There are zombies to deal with, so it’s only natural that weapons are thrown into the mix. The first weapon you will find is an axe, but it’s not really useful when confronting the shadows. Button mashing won’t work and you’re in trouble if you face more than 2 or 3 zombies at once. Because of this, more often than not, it’s a good idea to lure the zombies in one place, while you make a run for it in the opposite direction.
You must also be careful of your stamina. It is depleting a bit, every time you swing the axe to kill shadows or brake padlocks or wooden doors or other weak constructing parts. The same happens when you’re running or jumping. Too much of these activities and you’ll have to take a few seconds break. Every time your stamina is low, the screen flashes as a warning. This feature elevates the intensity of the situation even higher, when you’re surrounded by multiple shadows and are out of bullets. Speaking of which, where there are zombies, there are headshots!
You will get the chance to blow the zombies’ heads with a revolver or a shotgun. A bullet to the head and they’re down. In regards to the firearms, the game reminds me of Alan Wake. You can reload the guns faster, by pressing the button as fast as you can. Keeping the thriller game in mind, these shadows, as the characters call them, also remind me of the ones that are looking so eagerly to end Wake’s life, maybe not as smart, but still, with the same dark aura surrounding them. You will also get the chance to play with a slingshot, but that is only used for solving the easy puzzles there are.
On a technical side, the game is indeed a good port. At first, it was limited to 30 FPS but after a patch, released on October 29, you can play the game all the way up to 60 FPS. During the review, the game was played at 30 FPS, and there were a few slowdowns here and there and also the audio cut out in a few cinematics. I also encountered a few bugs but nothing that would be game-braking.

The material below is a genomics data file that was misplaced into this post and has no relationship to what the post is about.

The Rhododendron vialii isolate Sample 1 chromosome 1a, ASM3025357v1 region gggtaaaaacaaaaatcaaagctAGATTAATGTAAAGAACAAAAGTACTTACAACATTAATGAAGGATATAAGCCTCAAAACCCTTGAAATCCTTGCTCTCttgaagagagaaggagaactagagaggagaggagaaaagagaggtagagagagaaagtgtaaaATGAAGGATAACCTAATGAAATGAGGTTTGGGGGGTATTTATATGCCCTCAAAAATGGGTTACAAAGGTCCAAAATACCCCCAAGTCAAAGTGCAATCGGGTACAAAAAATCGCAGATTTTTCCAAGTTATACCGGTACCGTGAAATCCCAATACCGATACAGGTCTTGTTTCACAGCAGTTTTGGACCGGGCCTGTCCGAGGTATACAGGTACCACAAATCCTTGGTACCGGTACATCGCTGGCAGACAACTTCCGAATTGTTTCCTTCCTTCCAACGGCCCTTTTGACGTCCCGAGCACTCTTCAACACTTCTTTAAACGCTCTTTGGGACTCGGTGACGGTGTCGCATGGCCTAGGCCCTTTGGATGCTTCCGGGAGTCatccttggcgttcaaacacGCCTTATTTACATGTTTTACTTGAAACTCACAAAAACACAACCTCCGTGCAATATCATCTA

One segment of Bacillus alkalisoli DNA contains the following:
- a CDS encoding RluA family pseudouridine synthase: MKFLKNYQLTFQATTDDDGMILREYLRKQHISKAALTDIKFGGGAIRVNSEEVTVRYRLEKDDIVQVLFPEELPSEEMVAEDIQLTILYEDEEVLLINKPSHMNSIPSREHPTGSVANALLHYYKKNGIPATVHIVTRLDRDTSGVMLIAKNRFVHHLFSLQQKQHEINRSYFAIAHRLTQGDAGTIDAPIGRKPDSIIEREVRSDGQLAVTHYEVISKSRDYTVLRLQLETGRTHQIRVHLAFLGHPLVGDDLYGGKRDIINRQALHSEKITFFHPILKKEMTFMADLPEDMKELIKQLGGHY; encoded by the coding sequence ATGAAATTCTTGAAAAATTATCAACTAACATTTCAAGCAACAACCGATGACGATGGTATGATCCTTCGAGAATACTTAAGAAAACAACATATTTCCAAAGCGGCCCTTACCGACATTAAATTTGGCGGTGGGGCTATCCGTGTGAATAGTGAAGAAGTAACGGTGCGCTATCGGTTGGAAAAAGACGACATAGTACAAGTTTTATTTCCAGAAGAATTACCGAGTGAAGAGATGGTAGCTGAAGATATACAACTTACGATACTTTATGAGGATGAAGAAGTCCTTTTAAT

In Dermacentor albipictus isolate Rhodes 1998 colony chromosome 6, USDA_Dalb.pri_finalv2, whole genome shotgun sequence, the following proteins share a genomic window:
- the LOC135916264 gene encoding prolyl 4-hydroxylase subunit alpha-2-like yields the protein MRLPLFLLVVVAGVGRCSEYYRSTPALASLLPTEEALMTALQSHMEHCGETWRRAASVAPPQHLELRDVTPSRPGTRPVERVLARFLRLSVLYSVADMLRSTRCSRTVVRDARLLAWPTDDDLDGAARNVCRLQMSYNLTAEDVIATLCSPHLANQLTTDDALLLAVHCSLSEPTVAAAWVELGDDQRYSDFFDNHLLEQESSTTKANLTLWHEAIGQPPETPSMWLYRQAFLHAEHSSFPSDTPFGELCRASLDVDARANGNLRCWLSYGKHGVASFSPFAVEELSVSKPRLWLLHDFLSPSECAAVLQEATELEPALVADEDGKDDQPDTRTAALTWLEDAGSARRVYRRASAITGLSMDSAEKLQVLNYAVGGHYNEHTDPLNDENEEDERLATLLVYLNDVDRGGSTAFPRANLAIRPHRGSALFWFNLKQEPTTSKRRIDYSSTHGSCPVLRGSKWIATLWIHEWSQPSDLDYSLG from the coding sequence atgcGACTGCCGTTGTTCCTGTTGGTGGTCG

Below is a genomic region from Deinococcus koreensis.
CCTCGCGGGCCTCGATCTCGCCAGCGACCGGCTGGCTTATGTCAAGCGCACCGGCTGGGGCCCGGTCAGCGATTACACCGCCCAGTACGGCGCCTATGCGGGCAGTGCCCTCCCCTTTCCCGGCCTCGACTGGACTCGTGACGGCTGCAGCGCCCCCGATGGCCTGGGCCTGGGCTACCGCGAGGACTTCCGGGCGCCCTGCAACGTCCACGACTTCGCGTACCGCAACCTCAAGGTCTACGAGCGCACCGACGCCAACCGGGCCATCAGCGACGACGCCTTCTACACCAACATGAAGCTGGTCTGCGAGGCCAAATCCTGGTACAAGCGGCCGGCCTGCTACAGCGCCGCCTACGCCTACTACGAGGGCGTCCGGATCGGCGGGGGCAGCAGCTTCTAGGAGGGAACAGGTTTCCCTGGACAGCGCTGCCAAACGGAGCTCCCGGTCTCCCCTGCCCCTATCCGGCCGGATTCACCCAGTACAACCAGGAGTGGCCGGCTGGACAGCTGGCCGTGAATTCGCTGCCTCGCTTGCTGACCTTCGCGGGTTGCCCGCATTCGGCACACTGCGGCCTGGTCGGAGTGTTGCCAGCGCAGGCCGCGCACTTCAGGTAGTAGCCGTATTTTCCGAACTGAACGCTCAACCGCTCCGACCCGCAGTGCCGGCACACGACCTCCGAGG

Another thing that bugs me (and here I’m just nitpicking) is why do I have to press multiple times on a corpse or something else, like a box, to get all the things inside? Why isn’t a single click enough for all?
The graphics are doing a good job of creating a creepy atmosphere. The only downside would be that the version doesn’t have so many graphical settings to fiddle with. It’s just a straight bar from low to high and your resolution.
All in all, I enjoyed Deadlight. The platforming segments are well done (after all, they’re the main attraction), the shooting elements are also great, even if in most cases it would be better to run than fight, and the atmosphere feels just fine (in a creepy mood, of course). My only problem is with the game’s story. It isn’t very interesting and the ending is a total letdown. It took me about 6 hours to finish the game, and after that, you can attempt a “Nightmare” version of the campaign, but it’s pretty much useless, since the only difference is that you won’t be given the chance to save your progress, so it’s a one sitting playthrough all the way to the end.
Was Deadlight fun to play? Sure it was! Would I give it another spin? No. At least not right now. Maybe after a few months or so. Why? Because once the story is over there isn’t anything to do. You might want to collect all the pieces of information, but that won’t take you long or you might want to see the alternate ending but believe me when I tell you, it’s so confusing, it’ll make the normal one look good (and that’s hardly possible).
Vlad Pintea enjoyed Deadlight and might even want to see a sequel. Just make the story more engaging. Until then, you can contact him via e-mail at email@example.com or firstname.lastname@example.org, Skype, My IGN or on Steam, all at the same name: vlad94pintea. Have a good day and remember! Stay calm and keep on gaming!
Posted on November 1, 2012, in PC, Reviews and tagged 1986, Alan Wake, Deadlight, Deadlight Review, Prince Of Persia 2: The Shadow and the Flame, Review, Seattle, Shadows, Tequila Works, Wayne Randall, Zombies. Bookmark the permalink. 1 Comment.